/ Teenagers soloing?
Age doesn't have too much to do with it
Depends on their competence and what they're soloing. Would you post the same thing about leading? Lots of routes have limited gear and are effectively solos for at least part of the route.
I guess if I was a teenager with my current level of ability, I probably wouldn't tell my parents how much soloing I did, but I'd definitely do it anyway.
So, 'right' if done with good judgement, but naturally worrying for mum and dad (unless they're experienced climbers, in which case they'd get it).
Well I was wondering if people think that at that age, they wouldn't have the good call of judgement for whether or not what they are doing is right or wrong.
They are a very competent climber in my view.
Leo Holding was always okay as a teenager, and I soloed (much easier climbs than him) and was okay.
It's a grey area, probably best if they solo climbs they've already climbed before though, and don't solo to prove anything to other people.
I'd not solo now (dodgy elbows and more of a sense of responsibility towards my family...brothers parents and nephew and nieces) but I survived alright. I'm not sure if others can really say to be honest.
Depends on how and what.
I solo quite a bit, but I only solo what I am comfortable with, I leave grade pushing to roped stuff. So on that basis, fire on in. Age there has nothing to do with it, and I always hold climbing like this is not really any more dangerous than many other activities.
If pushing your grade whilst soloing, then I would probably start to raise my eyebrows, but then some people enjoy doing that. So to me that is an issue between parent and teenager. If it reaches competition level then I would not be impressed, as too many external forces pushing the sport unsafely, but I do not know of any competition that allows young teens to seriously push solo grades!!
There is no 'right' or 'wrong'. There is decision made by the person concerned.
Personally I soloed 100's of routes before I made 20. It was what I decided to do. It wasn't right or wrong.
I soloed plenty of trees even before my teen days.
There's a big difference between a 13 year old soloing with little experience, and a 19 year old with, say, 3 years climbing behind him. And obviously, the grade relative to their other climbing.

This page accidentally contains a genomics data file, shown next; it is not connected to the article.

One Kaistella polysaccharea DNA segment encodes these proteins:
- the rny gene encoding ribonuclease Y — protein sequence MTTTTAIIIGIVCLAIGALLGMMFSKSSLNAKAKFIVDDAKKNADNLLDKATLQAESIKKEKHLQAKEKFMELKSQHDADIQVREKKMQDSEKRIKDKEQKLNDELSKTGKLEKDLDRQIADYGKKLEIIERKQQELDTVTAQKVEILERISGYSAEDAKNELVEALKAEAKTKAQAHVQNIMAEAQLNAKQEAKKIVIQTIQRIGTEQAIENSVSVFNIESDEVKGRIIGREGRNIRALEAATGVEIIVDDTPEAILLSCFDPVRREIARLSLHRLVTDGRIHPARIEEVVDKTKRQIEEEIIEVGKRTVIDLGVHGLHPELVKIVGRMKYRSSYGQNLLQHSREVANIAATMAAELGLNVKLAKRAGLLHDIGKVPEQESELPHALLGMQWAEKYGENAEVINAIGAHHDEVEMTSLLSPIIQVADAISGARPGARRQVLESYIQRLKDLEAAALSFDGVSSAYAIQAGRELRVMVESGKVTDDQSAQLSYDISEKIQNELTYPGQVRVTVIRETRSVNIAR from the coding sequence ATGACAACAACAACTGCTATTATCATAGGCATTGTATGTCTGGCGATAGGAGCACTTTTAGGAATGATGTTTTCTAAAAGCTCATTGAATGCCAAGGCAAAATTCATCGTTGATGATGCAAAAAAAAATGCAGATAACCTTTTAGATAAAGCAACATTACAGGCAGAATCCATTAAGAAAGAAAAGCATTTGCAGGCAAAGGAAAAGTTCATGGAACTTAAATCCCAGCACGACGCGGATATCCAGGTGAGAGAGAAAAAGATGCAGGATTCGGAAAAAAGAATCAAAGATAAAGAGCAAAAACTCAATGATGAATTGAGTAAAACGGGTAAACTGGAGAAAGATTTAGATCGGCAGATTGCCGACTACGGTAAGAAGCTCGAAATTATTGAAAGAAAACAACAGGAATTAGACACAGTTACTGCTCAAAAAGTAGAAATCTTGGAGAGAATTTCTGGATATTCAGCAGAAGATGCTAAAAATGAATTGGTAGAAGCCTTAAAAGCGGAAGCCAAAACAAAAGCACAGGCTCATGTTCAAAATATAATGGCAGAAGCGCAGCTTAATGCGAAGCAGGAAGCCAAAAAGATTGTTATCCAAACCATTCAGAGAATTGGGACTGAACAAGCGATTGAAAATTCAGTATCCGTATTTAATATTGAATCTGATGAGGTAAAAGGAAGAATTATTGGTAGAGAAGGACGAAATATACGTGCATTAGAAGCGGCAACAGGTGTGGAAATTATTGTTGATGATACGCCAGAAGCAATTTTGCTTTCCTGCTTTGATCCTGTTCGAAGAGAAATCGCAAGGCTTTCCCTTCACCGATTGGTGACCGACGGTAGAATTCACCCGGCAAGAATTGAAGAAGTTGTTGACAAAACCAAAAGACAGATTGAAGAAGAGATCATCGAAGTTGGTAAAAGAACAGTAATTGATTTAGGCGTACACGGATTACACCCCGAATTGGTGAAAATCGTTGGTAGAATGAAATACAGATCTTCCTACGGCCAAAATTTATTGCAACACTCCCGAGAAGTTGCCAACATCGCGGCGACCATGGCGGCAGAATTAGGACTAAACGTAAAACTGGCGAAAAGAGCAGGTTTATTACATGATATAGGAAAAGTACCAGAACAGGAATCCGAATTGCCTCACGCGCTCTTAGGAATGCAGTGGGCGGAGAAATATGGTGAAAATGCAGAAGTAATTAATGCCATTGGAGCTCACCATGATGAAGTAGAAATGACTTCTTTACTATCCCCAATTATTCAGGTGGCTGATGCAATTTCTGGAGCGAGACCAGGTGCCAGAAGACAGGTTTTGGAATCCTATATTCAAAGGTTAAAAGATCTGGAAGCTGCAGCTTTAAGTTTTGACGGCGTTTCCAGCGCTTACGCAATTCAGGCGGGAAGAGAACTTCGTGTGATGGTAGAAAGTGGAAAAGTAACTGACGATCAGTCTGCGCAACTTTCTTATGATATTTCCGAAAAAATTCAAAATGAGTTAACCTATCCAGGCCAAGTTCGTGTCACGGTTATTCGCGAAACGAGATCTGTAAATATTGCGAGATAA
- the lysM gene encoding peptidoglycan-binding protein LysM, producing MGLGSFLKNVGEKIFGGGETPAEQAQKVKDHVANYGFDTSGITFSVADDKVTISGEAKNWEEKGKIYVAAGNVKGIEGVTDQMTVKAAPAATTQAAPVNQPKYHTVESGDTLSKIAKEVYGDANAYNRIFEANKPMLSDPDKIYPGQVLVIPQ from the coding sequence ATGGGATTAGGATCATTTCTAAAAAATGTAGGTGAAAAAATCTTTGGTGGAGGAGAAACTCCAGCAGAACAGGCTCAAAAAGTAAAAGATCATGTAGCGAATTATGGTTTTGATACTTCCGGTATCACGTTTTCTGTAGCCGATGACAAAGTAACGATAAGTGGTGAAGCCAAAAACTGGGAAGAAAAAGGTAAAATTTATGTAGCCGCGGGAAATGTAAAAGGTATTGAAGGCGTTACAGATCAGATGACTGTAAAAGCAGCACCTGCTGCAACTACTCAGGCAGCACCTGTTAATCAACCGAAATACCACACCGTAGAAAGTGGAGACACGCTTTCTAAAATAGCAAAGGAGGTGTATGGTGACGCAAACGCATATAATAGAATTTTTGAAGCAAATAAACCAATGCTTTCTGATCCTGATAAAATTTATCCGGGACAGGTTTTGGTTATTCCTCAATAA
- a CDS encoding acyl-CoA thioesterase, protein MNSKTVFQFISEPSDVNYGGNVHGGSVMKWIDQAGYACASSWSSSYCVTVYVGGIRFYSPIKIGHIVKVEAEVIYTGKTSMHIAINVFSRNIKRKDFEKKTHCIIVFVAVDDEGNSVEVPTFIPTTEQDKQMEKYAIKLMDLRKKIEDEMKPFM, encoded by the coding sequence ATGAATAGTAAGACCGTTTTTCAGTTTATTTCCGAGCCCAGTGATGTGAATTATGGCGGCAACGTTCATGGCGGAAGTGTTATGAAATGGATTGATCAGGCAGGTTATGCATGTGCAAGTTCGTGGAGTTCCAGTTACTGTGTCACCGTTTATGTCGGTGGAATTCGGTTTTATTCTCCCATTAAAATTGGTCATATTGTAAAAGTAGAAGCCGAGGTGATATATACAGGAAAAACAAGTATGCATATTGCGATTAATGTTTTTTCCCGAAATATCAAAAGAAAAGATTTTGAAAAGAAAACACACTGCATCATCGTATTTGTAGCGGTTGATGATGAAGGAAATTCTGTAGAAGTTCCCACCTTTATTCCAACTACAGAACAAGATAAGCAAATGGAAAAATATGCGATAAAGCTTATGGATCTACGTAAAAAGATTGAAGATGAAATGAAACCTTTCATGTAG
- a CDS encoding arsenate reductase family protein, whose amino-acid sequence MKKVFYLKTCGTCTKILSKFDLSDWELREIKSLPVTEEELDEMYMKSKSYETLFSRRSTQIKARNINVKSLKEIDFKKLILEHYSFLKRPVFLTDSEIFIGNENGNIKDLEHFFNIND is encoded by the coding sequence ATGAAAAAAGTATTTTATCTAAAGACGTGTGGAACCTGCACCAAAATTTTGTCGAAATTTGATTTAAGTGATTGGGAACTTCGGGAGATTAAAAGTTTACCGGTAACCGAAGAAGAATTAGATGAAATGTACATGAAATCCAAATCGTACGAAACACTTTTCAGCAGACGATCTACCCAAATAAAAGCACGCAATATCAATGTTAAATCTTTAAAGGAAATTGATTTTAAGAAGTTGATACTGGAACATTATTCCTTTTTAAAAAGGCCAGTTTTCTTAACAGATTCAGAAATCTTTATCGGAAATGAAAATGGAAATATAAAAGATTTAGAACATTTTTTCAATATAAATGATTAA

I can understand that an "adult" might be uncomfortable if out with a 14-16 year old who was soloing, if that adult felt they might be viewed as responsible for the younger climber.
Children have to learn to cross the road, make decisions on drugs/alcohol/sex/tobacco and a load of other activities with different risks. Ultimately soloing isn't much different and the "supply-information-so-they-make-an-informed-choice" approach would seem to be the way todays wisdom says everything else should be dealt with.
And ofc if I was legally responsible for them I'd sooner tie them to a rock on the ground than risk parental legal wrath if anything did go wrong!
Do they regularly cross roads, cycle, cook, shave, walk up and down stairs, use stationary, eat sweets and other potentially lethal activities?
Most teenagers tend to solo up the stairs in their own home...
Also - I think it is a shame that young people aren't encouraged to weigh up risks for themselves. When I was a kid, we spent loads of time away from adults getting up to all sorts. We set fire to things, build camps, climbed trees, made weapons, crossed roads, rummaged in woods, talked to strangers...
Nowadays, at what age is a person expected to start to take any sort of responsibility for themselves? I know plenty of 18 and 19 year olds who have virtually no confidence in their own decision making abilities...
soloing is a bad idea unless you're sure you won't fall off.
My view on this is that its none of my f*cking business.
When a kid I climbed many trees (sans ropes, natch), rode my bike as fast as I could down steep hills, and plenty of other activities of dubious safety.
It's part of growing up.
The prediliction to wrap kids in cotton wool and prevent them doing anything that might harm them is, in my view, misguided, stupid, and insulting to the intelligence of the kids themselves.
And trying to whip up outrage Daily Mail fashion is not pretty either.
It doesn't seem like that to me.
I think there's an obvious role for parents to point out to young kids what is dangerous and what isn't - i.e. don't stick metal items in plug sockets, etc, and that is part of being a responsible parent.
However by the time kids reach mid-teens they should be grown up enough to make their own decisions. Also, mid-teen kids are going to push boundaries whether the parents like it or not.
> It doesn't seem like that to me.
Fair eough. I thought the OP was leaning a bit in that direction, but happy to be wrong.
Spot on. Agree with you completely.
disgraceful! when I was a teenager you wouldn't catch me doing anything remotely dangerous! what sort of teenage lad craves danger and excitment?!
If they are soloing recklessly, lacking control and skin of teeth stuff, I'd be worried whatever the age. If they are considered, age has nout to do with. Judgement comes from experience not age IMO.